For AJ Mendez Brooks, crazy is much more than a superpower. It’s her life’s work. Her journey. And the word she took back from those who dared to judge her or her family.

Crazy is my Superpower: How I Triumphed by Breaking Bones, Breaking Hearts and Breaking the Rules, Mendez Brooks’ autobiography, delves into her personal struggles with depression and anxiety in a raw, honest way. Her story is much more than that of a young girl chasing her dream to become a professional wrestler and make the women’s division mean something again.

For nearly half the book, Mendez Brooks explores (in detail) her childhood, discovering her own mental health diagnoses and coming to terms with her mother’s. While it’s not what I expected from a wrestler’s autobiography, it provided a unique look at not only Mendez Brooks’ personal battles, but a rare look into the realization of having a mental illness.

Mendez Brooks used this book as a platform to take back the negative stigma of the word “crazy” and make others aware that it’s okay to struggle, it’s okay to be an outsider and, most importantly, it’s okay to ask for help. In choosing to reveal her accidental overdose, struggles with bipolar disorder and even something as simple as her dating experiences, she becomes more than three-time WWE Divas champion AJ Lee. She becomes real.

She breaks down that fourth wall and holds nothing back. However, that’s not to say her trademark sarcasm and quit wit doesn’t fill the pages and provide laugh-out-loud moments. She transitioned seamlessly from serious discussions to more laid-back, conversational “diary entries” about surviving sisterhood and how to find love. None of which I expected when I picked up the book. But each unique piece made it that much better.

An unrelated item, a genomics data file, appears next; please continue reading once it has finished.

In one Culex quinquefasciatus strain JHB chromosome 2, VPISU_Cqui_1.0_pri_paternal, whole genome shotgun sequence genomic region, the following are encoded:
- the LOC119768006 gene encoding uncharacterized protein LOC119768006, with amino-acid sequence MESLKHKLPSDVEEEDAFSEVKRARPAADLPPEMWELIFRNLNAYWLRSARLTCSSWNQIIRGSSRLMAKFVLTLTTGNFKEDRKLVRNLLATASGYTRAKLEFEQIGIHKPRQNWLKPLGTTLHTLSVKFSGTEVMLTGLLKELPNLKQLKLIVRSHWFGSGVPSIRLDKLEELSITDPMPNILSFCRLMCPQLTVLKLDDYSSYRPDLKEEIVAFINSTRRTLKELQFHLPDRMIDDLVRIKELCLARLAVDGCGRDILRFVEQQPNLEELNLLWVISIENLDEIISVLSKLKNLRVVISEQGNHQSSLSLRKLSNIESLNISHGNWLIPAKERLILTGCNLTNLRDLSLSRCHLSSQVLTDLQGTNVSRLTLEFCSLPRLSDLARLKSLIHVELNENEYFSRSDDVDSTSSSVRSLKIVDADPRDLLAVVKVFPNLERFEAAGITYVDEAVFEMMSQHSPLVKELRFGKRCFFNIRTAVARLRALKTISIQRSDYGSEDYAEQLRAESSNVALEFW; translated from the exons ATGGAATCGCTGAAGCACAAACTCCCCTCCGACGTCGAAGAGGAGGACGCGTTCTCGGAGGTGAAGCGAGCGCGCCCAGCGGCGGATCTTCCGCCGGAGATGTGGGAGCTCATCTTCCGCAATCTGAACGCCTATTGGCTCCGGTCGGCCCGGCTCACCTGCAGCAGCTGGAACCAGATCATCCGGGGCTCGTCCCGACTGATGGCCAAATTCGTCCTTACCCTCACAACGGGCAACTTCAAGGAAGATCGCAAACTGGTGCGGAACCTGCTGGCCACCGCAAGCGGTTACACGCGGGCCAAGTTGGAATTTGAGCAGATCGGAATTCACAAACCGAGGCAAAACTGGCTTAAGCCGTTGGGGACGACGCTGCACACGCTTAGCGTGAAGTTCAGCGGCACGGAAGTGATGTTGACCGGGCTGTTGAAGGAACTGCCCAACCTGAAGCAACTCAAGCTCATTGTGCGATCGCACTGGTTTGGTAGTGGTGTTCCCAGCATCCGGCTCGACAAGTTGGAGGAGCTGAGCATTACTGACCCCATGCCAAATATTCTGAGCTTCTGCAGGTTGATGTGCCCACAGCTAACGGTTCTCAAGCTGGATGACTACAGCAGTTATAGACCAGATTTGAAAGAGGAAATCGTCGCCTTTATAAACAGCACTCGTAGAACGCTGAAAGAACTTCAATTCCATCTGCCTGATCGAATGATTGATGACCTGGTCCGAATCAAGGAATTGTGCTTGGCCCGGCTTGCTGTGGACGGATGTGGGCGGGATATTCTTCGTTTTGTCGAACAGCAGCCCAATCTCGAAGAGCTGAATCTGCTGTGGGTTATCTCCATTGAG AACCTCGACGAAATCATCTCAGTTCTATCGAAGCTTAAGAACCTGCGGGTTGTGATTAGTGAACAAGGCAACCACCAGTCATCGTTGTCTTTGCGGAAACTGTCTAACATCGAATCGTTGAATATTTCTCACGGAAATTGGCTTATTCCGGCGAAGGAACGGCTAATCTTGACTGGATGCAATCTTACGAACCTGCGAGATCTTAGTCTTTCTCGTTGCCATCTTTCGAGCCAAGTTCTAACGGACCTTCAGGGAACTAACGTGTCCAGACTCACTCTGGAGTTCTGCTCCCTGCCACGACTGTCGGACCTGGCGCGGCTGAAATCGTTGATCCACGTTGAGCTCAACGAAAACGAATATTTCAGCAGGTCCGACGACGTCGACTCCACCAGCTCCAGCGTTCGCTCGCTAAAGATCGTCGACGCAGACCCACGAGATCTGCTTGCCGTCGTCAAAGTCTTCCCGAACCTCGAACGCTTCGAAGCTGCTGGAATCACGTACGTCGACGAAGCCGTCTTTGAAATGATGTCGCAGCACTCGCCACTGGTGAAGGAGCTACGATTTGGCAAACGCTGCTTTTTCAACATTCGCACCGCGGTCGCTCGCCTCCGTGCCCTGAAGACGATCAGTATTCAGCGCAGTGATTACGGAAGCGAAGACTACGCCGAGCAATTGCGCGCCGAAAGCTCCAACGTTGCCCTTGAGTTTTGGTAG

In not focusing as much on the nuances of her wrestling career from start to finish (which some fans will find frustrating), she becomes relatable to anyone who might not feel comfortable in their own skin, or who might be avoiding setting up that appointment with a therapist out of stubborn pride.

However, it’s clear from the beginning that she has a passion for wrestling, despite not being the stereotypical athletic type. Discounted from the get go, she truly made her way in the wrestling world on passion, dedication and proving people wrong.

By being true to herself — and exploring how cathartic portraying “crazy” was to a live audience — Mendez Brooks showed that there’s nothing more satisfying than achieving your dreams without compromising your values or beliefs. And, most importantly, that you can achieve your dreams without compromising your values or beliefs.

As much an advocate for mental health awareness as a professional wrestling biography, Lee manages to seamlessly combine these two seemingly separate aspects of life into one. She’s raw. She’s honest. She’s self-deprecating. She’s crazy. And crazy is the superpower that catapulted her to the top of the women’s division and set the stage for the current landscape.